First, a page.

Swag was cool — a T-shirt with the logo on the front and names of the courses on the back, a finishers' ticket for those who completed all 12 courses, and stickers. Runners also got a bib with spots to check off all 12 courses, which is a unique addition for a unique race. There were also awards for male and female winners with the fastest total times.
Whether COVID is still an issue in 2021 or not, I hope this race returns next year!
Read my recap on my blog here: https://sherunsbytheseashore.com/2020/08/07/i-ran-12-scenic-delmarva-courses-during-the-tour-de-salisbury/
Disclaimer: I received free entry to the Global 24 Hour Relay as part of being a BibRave Pro. Learn more about becoming a BibRave Pro (ambassador), and check out BibRave.com to review, find and write race reviews!
The Global 24 Hour Relay was a new event hosted by Rochester Running Co. and held on Global Running Day. I thought it was a fun idea and cool way to celebrate Global Running Day, on the first Wednesday of June. Each person who signed up picked a team (I picked Washington, D.C. - you didn't have to live in the city of the team you chose, and you could run anywhere) and a half-hour time slot on that day. As a BibRave Pro, my time slot was assigned to me based on my availability, but people signing up chose their time slot. You could see who else had signed up for the team.
The race kept in touch via email and I also thought it was cool that the race donated a portion of proceeds from the event to the NAACP Legal Defense Fund.
You could see who else had signed up for the teams, and right before the event, there were still a decent amount of empty spots, so I was not positive that there were people in every time slot, including right before me (although I did get a text several minutes after my time slot started). I would have liked to have made more of a connection with my team. Luckily, I did know the person running after me, and I sent her a text when it was her time to start running, and we each posed for a photo that I made into a collage.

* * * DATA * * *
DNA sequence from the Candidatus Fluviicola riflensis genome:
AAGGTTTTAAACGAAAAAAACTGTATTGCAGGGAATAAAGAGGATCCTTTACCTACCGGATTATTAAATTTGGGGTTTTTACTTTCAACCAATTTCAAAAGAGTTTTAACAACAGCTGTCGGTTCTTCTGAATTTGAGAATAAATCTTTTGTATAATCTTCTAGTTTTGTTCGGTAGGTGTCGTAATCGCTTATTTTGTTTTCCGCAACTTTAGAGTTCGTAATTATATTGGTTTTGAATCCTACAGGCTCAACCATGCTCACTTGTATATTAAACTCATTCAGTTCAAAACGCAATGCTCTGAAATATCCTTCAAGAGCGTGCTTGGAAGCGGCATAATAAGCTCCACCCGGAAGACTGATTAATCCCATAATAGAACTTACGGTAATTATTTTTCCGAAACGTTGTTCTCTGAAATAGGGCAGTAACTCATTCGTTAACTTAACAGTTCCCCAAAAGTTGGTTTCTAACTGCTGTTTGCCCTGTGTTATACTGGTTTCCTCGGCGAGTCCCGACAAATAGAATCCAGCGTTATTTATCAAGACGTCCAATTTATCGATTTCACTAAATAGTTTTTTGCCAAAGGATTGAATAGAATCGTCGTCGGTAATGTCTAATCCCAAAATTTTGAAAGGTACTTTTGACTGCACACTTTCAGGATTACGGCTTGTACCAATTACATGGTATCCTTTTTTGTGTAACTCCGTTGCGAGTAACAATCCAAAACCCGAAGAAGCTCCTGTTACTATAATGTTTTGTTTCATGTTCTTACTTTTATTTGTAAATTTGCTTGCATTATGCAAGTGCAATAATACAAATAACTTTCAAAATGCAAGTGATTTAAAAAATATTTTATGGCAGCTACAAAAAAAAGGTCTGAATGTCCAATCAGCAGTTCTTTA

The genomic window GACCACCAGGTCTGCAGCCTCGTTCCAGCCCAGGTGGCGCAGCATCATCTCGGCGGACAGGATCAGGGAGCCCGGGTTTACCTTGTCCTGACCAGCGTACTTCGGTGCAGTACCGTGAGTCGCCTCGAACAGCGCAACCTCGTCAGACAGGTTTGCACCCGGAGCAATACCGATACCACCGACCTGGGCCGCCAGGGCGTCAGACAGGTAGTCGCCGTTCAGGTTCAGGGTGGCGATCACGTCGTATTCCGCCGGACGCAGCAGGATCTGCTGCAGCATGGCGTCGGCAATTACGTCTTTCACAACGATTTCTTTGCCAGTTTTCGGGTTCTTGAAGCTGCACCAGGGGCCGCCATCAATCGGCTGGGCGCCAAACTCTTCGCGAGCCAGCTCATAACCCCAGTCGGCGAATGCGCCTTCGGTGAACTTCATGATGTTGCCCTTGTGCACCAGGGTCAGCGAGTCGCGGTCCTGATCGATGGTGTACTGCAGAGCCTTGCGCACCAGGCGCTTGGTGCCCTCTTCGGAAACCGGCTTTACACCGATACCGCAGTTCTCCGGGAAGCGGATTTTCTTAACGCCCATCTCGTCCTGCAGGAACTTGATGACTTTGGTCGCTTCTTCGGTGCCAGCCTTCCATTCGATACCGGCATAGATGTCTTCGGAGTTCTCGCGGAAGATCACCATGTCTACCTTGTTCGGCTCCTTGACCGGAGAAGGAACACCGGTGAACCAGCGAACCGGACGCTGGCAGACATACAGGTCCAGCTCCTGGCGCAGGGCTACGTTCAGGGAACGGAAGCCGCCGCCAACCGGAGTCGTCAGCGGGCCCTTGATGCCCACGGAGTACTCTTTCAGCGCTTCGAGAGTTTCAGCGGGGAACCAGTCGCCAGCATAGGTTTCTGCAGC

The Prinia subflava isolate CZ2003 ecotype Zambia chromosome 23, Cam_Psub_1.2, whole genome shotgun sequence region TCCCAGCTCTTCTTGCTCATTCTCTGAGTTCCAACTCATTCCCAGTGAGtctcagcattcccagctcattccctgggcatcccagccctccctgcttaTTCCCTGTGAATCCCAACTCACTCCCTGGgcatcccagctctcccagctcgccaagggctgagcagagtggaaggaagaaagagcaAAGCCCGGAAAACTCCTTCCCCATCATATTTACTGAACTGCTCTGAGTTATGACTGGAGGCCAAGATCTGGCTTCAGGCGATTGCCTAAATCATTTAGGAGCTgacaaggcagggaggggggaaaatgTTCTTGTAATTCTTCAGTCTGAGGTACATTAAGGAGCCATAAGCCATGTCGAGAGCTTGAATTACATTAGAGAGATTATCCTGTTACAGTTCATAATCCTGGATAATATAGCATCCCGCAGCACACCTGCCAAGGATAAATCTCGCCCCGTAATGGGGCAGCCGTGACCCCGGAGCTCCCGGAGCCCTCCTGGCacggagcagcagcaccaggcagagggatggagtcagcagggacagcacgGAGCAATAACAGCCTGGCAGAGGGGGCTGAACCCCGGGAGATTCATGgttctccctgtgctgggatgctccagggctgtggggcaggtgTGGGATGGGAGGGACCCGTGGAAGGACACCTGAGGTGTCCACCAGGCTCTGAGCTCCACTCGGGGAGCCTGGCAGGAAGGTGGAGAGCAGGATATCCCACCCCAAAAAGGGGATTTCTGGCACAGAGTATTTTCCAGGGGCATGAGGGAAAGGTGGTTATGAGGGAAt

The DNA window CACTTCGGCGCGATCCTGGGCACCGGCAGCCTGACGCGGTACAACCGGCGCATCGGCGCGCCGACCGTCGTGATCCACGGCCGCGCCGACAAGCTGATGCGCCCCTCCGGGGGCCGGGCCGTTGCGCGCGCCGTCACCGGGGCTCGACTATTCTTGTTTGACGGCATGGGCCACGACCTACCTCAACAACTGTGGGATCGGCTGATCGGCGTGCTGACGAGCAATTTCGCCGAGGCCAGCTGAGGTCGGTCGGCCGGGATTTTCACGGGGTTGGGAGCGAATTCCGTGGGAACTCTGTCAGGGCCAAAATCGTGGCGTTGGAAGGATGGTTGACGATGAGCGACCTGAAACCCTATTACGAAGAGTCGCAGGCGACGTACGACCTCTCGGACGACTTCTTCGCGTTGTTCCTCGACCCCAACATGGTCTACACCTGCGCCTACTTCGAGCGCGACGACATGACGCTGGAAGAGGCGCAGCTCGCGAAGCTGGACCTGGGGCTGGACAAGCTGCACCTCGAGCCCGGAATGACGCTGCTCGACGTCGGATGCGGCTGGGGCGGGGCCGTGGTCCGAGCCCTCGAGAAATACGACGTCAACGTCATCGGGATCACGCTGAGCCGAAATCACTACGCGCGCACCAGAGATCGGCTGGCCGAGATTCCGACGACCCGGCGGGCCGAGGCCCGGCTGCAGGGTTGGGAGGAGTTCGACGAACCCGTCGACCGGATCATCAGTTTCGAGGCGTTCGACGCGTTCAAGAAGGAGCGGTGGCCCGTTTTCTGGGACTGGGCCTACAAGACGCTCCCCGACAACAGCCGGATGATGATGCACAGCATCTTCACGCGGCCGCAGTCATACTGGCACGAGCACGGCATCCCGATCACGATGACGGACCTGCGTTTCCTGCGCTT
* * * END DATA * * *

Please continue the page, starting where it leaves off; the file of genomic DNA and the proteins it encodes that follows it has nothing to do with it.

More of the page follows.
I received my swag in the mail about a month after the race. Swag was a black T-shirt with the race logo on the left chest and a medal with a pretty logo and fun ribbon. The medal is beautiful and higher-quality than I'd think would be expected for running for half an hour.
I had fun promoting and participating in this event — I just wish the teams would have been more filled out and connected.
I had an amazing time at the Publix Atlanta Marathon. Before I go too much further, this is a very hilly course, which I knew going into it and was warned about ahead of time. While there are uphills throughout the course, there seemed to me to be just as many downhills.
That was helpful for me, because I live in a flat area and primarily walked the uphills and ran the downhills, finishing in 5:29. There weren't many areas that seemed just flat. I liked the course, which went through different neighborhoods, several colleges and park areas.
I ran the marathon in 2020, which was held the same weekend as the U.S. Olympic Team Trials - Marathon, which was amazing! I was among thousands of spectators who came out to watch elites race for the Top 3 spots to see who would be representing the U.S. at the Olympics. The expo also had numerous panels with professional runners and others.
The expo wasn't your typical expo. I gave it a 5-star rating because it was really unique. There weren't a ton of vendors selling things, but the panels featuring different people were a cool asset, and they also had different track and field events set up, such as high jump and shot put. I attended a Women Run Running panel and a panel about course strategy.
Everything was extremely well-organized. The Atlanta Track Club hosted the Olympic Marathon Trials and then turned around and hosted this event the next day. Water stops were frequent and offered water and Powerade. Volunteers were great! There were also different items offered in different spots on the course — oranges, bananas, raisins and peanut butter pretzels, along with gels. There were also lots of pace groups for the half and full marathons.
Swag was a long-sleeved unisex T-shirt and the medal, which are both nice! I also appreciated the free race photos. It seemed like there were a ton of race photos for the photos being free.
I didn't rate parking/access because I drove in with a volunteer who had a reserved parking lot, but there is a MARTA (public transportation) stop near the race start.